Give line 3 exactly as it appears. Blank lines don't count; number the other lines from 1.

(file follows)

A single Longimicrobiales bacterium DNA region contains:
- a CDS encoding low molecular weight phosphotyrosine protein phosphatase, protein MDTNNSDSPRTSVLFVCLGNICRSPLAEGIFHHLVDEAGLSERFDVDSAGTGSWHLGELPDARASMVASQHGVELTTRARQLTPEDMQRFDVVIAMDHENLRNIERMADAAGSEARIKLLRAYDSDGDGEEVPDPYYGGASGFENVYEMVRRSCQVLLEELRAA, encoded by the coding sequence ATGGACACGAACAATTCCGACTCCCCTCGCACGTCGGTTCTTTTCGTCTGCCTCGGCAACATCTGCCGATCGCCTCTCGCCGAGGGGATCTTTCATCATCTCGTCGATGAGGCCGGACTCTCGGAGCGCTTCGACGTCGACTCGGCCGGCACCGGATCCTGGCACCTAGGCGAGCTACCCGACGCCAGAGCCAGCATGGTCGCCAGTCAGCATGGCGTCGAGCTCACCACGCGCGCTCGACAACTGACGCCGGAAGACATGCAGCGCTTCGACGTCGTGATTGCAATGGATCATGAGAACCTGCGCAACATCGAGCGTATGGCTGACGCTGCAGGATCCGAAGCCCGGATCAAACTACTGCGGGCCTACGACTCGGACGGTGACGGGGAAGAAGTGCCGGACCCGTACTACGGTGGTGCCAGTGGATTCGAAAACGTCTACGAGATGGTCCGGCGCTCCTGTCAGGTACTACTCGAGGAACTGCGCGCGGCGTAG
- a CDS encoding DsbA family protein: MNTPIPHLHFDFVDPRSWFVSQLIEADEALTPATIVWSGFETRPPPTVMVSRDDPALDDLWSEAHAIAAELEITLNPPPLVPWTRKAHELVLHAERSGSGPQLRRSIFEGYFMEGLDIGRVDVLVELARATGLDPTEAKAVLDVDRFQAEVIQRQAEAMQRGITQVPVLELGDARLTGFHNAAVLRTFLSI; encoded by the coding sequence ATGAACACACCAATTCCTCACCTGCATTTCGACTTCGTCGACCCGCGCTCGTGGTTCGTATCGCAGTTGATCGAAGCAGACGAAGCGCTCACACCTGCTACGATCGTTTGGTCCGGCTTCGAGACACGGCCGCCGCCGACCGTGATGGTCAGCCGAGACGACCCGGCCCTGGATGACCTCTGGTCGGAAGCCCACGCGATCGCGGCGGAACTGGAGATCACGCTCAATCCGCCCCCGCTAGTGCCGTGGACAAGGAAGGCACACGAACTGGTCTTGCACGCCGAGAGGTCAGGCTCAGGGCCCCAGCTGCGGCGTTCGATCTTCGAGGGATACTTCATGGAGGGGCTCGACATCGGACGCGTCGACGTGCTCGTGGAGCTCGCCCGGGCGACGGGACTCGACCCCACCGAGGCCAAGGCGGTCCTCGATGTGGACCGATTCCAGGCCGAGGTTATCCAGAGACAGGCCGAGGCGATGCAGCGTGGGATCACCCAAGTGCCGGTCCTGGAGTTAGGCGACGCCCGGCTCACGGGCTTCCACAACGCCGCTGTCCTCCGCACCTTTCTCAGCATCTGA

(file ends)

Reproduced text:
- a CDS encoding DsbA family protein: MNTPIPHLHFDFVDPRSWFVSQLIEADEALTPATIVWSGFETRPPPTVMVSRDDPALDDLWSEAHAIAAELEITLNPPPLVPWTRKAHELVLHAERSGSGPQLRRSIFEGYFMEGLDIGRVDVLVELARATGLDPTEAKAVLDVDRFQAEVIQRQAEAMQRGITQVPVLELGDARLTGFHNAAVLRTFLSI; encoded by the coding sequence ATGAACACACCAATTCCTCACCTGCATTTCGACTTCGTCGACCCGCGCTCGTGGTTCGTATCGCAGTTGATCGAAGCAGACGAAGCGCTCACACCTGCTACGATCGTTTGGTCCGGCTTCGAGACACGGCCGCCGCCGACCGTGATGGTCAGCCGAGACGACCCGGCCCTGGATGACCTCTGGTCGGAAGCCCACGCGATCGCGGCGGAACTGGAGATCACGCTCAATCCGCCCCCGCTAGTGCCGTGGACAAGGAAGGCACACGAACTGGTCTTGCACGCCGAGAGGTCAGGCTCAGGGCCCCAGCTGCGGCGTTCGATCTTCGAGGGATACTTCATGGAGGGGCTCGACATCGGACGCGTCGACGTGCTCGTGGAGCTCGCCCGGGCGACGGGACTCGACCCCACCGAGGCCAAGGCGGTCCTCGATGTGGACCGATTCCAGGCCGAGGTTATCCAGAGACAGGCCGAGGCGATGCAGCGTGGGATCACCCAAGTGCCGGTCCTGGAGTTAGGCGACGCCCGGCTCACGGGCTTCCACAACGCCGCTGTCCTCCGCACCTTTCTCAGCATCTGA